After 50 years of countless different casts in various productions from dance companies around the world, MacMillan’s Romeo and Juliet remains the standard by which all others are judged. This Juliet is a role that can make a ballerina’s career. It certainly kept Margot Fonteyn’s career going well beyond its expiration date. As Juliet, Diana Vishneva was replaced by Hee Seo due to illness. I won’t try to hide my disappointment, but it taught me a lesson about pigeonholing dancers. I have found Seo to be less than charismatic in the past; her Nikiya in Bayadère was too dispassionate and lacking dramatic fire. Her Juliet, however, was beautiful, deftly rendered, even poetic. As one audience member near me said, “It’s not the revelatory performance I was expecting from Vishneva, but Seo is very good.”

Hee Seo (Juliet) © John Grigaitis
Hee Seo (Juliet)
© John Grigaitis

Seo’s Juliet was a creature of pure innocence which was finely articulated in her initial scene with the Nurse, wonderfully played by Martine van Hamel. Seo’s Juliet was a girl on the cusp, still playing with dolls and cheerfully tormenting her nurse. If this is overdone, you roll your eyes and fret about the money wasted, but Seo did everything right. At the end of the scene, when Nurse placed Juliet’s hands on her budding breasts, her shock at discovering she was no longer a girl was humorous but tinged with the pathos at the impending loss of innocence. With each successive scene in Act I, Seo built upon her character, adding layers of newly discovered passion on her path to womanhood which culminated in hopelessness and despair in Act III. Seo delivered the story with refined gestures and effusive expression. She moved on pointe with such feathery lightness that her bourrées became an essential element of Juliet’s character. At the end of the Balcony Scene, when Juliet and Romeo exchange their first kiss, Seo rose on pointe as the thrill of her first kiss lifted her off the ground. It was convincing and delightful. She fell short of what I hoped for in her death scene, but she so far exceeded my expectations that I joined the audience in giving her a standing ovation. I think she has more to give but hasn’t yet found her way to showing us her ultimate despair as well as she delved into the ecstasy of her first love.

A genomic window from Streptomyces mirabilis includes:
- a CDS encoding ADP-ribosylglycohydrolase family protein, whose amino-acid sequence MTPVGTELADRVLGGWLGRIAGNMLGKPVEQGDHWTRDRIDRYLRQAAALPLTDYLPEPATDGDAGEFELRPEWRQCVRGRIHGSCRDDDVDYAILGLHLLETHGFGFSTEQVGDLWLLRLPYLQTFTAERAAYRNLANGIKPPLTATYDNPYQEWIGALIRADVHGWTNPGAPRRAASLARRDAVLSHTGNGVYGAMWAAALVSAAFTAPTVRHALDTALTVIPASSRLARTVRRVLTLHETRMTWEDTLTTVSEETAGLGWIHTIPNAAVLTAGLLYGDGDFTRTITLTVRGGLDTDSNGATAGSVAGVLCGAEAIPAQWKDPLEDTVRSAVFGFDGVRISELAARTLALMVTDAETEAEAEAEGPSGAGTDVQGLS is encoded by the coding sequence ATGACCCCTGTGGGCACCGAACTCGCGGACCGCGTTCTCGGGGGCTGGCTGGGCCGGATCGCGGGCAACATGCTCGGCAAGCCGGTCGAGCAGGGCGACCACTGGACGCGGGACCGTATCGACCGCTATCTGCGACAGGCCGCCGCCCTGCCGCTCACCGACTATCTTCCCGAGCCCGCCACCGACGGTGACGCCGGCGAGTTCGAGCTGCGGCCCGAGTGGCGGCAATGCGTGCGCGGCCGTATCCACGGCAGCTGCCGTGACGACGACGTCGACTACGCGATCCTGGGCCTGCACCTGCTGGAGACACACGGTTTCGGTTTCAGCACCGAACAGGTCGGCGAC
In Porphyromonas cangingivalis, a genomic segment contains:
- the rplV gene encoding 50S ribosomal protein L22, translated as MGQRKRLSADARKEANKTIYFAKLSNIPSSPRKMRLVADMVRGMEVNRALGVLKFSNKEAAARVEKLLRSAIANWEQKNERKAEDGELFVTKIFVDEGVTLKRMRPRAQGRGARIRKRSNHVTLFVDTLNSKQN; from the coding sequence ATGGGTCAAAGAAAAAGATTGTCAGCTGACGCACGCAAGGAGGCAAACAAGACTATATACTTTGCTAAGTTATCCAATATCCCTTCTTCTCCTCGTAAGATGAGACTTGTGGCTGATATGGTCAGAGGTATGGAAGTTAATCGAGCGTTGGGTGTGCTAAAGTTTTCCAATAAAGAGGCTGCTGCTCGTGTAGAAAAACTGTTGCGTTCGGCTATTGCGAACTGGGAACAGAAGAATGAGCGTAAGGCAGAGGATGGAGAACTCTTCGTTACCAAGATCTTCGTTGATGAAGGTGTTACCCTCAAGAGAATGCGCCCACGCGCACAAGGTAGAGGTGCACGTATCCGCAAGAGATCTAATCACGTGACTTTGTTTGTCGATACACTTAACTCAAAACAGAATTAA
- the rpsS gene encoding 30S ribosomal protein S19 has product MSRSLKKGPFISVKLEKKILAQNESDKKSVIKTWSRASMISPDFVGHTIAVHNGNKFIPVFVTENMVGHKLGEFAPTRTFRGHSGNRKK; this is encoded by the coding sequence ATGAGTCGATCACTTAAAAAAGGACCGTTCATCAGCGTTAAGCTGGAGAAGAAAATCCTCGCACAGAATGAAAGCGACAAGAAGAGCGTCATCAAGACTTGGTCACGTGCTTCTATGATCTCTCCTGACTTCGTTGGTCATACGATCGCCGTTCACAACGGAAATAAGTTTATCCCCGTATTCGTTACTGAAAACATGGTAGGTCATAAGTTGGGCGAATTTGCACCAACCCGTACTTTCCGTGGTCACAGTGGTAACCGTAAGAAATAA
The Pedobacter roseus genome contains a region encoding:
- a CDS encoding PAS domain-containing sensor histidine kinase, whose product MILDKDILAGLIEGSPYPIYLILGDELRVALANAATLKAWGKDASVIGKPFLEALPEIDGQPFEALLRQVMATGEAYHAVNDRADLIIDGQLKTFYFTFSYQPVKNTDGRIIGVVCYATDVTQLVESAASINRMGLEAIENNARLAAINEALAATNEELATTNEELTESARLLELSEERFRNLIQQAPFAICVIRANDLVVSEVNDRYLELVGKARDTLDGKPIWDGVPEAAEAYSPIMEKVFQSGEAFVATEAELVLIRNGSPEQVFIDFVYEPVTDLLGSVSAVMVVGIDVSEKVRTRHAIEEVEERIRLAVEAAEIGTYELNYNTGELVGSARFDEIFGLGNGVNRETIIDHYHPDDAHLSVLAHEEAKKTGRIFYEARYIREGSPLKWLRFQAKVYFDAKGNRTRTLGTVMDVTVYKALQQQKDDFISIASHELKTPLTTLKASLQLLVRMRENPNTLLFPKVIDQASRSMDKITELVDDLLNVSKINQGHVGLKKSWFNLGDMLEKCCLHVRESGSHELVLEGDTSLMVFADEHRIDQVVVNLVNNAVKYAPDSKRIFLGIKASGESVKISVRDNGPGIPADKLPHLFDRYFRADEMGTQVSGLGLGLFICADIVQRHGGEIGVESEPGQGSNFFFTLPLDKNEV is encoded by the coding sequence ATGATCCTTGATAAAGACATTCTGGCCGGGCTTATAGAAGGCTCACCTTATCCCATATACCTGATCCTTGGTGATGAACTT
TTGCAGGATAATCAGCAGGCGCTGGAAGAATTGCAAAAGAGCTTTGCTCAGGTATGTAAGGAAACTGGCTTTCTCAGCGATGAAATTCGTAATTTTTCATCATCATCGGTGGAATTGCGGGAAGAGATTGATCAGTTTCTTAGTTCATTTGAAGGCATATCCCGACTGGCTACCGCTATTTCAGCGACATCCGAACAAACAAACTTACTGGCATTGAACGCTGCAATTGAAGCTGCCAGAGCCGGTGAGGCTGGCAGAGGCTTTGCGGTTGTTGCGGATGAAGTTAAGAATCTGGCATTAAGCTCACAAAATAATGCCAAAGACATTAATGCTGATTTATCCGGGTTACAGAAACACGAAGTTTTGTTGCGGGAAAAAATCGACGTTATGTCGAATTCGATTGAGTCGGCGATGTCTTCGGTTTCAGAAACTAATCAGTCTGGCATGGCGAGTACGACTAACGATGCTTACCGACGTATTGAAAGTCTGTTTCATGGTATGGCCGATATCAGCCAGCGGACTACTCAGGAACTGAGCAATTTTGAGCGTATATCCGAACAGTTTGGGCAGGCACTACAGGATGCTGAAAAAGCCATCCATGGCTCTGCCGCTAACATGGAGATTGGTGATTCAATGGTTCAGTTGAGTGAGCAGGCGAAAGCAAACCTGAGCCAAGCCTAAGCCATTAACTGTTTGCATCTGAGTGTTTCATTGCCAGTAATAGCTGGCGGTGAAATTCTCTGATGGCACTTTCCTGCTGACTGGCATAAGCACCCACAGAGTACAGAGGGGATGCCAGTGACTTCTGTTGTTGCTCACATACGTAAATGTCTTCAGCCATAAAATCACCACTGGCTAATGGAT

Marcelo Gomes was a first rate Romeo. There are not a lot of flashy tricks in MacMillan’s choreography but it’s deceptively difficult with lots of en dedans turns and jumps that have little to no preparation. A succession of three double sauts de basque in a row with no steps in between is much more difficult than it might appear and Gomes ran through it all effortlessly. As the callow youth, chasing after Rosaline, he was impetuous, bordering on caddish. Upon laying eyes on Juliet at the Capulet’s ball, she was promptly discarded. Gomes’ Romeo saw Juliet from afar and was intrigued but it wasn’t until they met face-to-face – yet another of MacMillan’s perfect, indelible moments in this ballet – that they were both irrevocably and fatally smitten. Romeo sets the tone in the Balcony Scene’s pas de deux, and this is one of the most romantic in the entire classical ballet repertoire. Gomes gave us the inspired rapture that we were looking for. Each gesture and movement was an extension of his newfound love for Juliet and she responded in kind. More than Seo, Gomes had the dramatic gravitas required for tragedy. His despair at finding Juliet dead in the crypt in the final scene gave you every expectation that he would take the poison. How could he not? Life without her held no meaning for him.

Marcelo Gomes (Romeo) © Marty Sohl
Marcelo Gomes (Romeo)
© Marty Sohl

Of the supporting cast, the best was Thomas Forster as the menacing Tybalt. Sometimes this character is played as an over-the-top villain. It is sufficient for him to be the fierce defender of his family’s honor and Forster did this well. I felt put upon by Craig Salstein’s Mercutio. His clowning was too broad and full of smirks and ultimately came across as brattish rather than the irreverent wit that Mercutio is supposed to be. Blaine Hoven’s Benvolio was good enough that I would like to have seen him move up to play Mercutio. Karen Uphoff’s Rosaline was pure, regal elegance. The three harlots, Devon Teuscher, Zhong-Jing Fang and Alexandra Basmagy, gave us plenty of louche naughtiness to look at while we were waiting for the dramatic action to continue – they looked like they were having more fun than anybody. Victor Barbee’s Lord Capulet was right on the money while Stephanie Williams’ Lady Capulet was off the mark, especially in the death of Tybalt. The one element in the ballet that I truly disliked was the first act’s swordplay. It looked under-rehearsed and poorly executed. It’s too important to the integrity of the ballet to let things like this slide. It was inexcusably sloppy and clumsy.

After 50 years, it’s safe to say that this crowd favorite will endure. That is mostly due to the many small moments that MacMillan choreographed showing character and illuminating key plot points. Juliet dropping her doll when she discovers she’s no longer a girl. The moment when Romeo, Mercutio and Benvolio make the final decision to enter the Capulet’s home and try their luck at the ball. Romeo and Juliet’s first face-to-face encounter. Their first kiss. Juliet placing Romeo’s hand over her heart. Time and again MacMillan found the right place in the music to tell the story with these perfect gestures and it makes this ballet nearly impervious to any individual shortcomings on any given night. On this night, I saw Hee Seo deliver an unexpectedly terrific performance.